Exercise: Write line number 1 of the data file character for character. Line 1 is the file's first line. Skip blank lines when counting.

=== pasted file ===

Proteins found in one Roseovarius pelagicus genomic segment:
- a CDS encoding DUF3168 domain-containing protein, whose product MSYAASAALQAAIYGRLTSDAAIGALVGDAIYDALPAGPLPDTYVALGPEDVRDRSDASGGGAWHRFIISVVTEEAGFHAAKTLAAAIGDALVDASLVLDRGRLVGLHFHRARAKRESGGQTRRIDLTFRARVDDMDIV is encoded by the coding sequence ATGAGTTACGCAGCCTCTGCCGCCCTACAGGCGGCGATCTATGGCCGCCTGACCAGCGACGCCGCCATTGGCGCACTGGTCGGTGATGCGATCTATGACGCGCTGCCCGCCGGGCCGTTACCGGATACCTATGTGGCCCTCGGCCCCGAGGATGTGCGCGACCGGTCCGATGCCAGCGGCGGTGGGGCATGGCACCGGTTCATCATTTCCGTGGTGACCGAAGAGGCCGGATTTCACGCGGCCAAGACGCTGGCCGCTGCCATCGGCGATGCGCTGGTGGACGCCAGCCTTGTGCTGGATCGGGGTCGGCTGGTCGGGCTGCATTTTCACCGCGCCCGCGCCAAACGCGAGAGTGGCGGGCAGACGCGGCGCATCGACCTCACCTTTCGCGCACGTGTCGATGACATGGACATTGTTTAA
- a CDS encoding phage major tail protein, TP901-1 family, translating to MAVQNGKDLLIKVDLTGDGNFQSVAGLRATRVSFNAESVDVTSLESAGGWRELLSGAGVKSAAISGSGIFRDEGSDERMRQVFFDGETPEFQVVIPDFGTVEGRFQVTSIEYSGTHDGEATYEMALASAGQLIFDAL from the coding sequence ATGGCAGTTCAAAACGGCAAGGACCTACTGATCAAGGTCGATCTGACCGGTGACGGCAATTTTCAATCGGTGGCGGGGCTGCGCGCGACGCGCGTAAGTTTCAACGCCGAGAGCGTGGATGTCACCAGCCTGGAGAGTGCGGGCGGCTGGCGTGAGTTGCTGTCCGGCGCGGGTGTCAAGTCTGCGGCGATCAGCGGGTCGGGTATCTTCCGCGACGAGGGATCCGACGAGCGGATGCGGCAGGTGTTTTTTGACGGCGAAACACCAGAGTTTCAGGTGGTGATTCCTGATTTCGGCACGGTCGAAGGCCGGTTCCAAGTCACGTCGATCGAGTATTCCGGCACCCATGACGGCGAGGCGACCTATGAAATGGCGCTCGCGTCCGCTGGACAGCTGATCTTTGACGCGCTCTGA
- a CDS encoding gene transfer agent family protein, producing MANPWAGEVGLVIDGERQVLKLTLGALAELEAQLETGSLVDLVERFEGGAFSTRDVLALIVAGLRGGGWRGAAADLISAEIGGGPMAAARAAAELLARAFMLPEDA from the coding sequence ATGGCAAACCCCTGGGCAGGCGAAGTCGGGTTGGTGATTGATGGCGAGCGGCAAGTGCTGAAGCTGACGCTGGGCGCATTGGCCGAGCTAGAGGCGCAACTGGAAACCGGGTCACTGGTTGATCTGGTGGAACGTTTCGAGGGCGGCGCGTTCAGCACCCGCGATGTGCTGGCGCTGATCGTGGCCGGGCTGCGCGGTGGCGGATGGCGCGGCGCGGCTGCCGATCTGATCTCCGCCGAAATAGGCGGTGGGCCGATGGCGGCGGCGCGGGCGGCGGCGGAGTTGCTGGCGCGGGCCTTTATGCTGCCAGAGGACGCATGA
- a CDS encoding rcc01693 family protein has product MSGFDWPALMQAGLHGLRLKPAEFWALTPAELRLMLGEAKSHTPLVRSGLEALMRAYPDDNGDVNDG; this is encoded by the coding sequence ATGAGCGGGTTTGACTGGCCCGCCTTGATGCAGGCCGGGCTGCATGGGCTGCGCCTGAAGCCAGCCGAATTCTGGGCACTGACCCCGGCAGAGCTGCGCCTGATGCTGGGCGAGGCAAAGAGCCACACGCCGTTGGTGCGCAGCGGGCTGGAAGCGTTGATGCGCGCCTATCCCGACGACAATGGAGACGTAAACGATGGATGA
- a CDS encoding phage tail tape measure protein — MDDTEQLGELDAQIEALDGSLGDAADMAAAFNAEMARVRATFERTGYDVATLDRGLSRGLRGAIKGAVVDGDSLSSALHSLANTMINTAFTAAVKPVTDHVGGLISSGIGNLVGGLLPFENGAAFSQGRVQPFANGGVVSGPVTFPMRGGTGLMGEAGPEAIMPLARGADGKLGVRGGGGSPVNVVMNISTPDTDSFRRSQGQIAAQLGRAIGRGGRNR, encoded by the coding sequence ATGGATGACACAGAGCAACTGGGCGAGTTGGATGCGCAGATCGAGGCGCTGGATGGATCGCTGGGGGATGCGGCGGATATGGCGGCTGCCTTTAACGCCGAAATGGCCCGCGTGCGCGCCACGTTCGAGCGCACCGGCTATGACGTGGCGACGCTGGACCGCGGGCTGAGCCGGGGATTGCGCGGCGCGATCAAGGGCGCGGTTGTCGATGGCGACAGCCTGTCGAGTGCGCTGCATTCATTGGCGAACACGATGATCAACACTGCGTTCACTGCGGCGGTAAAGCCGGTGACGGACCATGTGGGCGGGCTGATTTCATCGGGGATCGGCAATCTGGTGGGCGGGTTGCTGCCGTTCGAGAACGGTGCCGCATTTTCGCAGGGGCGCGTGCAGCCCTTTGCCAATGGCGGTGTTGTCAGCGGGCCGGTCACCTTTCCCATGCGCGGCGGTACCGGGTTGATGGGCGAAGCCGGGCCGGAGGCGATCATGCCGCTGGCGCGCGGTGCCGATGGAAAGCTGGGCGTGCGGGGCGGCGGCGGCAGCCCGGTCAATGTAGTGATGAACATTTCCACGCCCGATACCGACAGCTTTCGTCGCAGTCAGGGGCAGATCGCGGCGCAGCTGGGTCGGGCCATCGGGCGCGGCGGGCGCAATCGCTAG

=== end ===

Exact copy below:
Proteins found in one Roseovarius pelagicus genomic segment: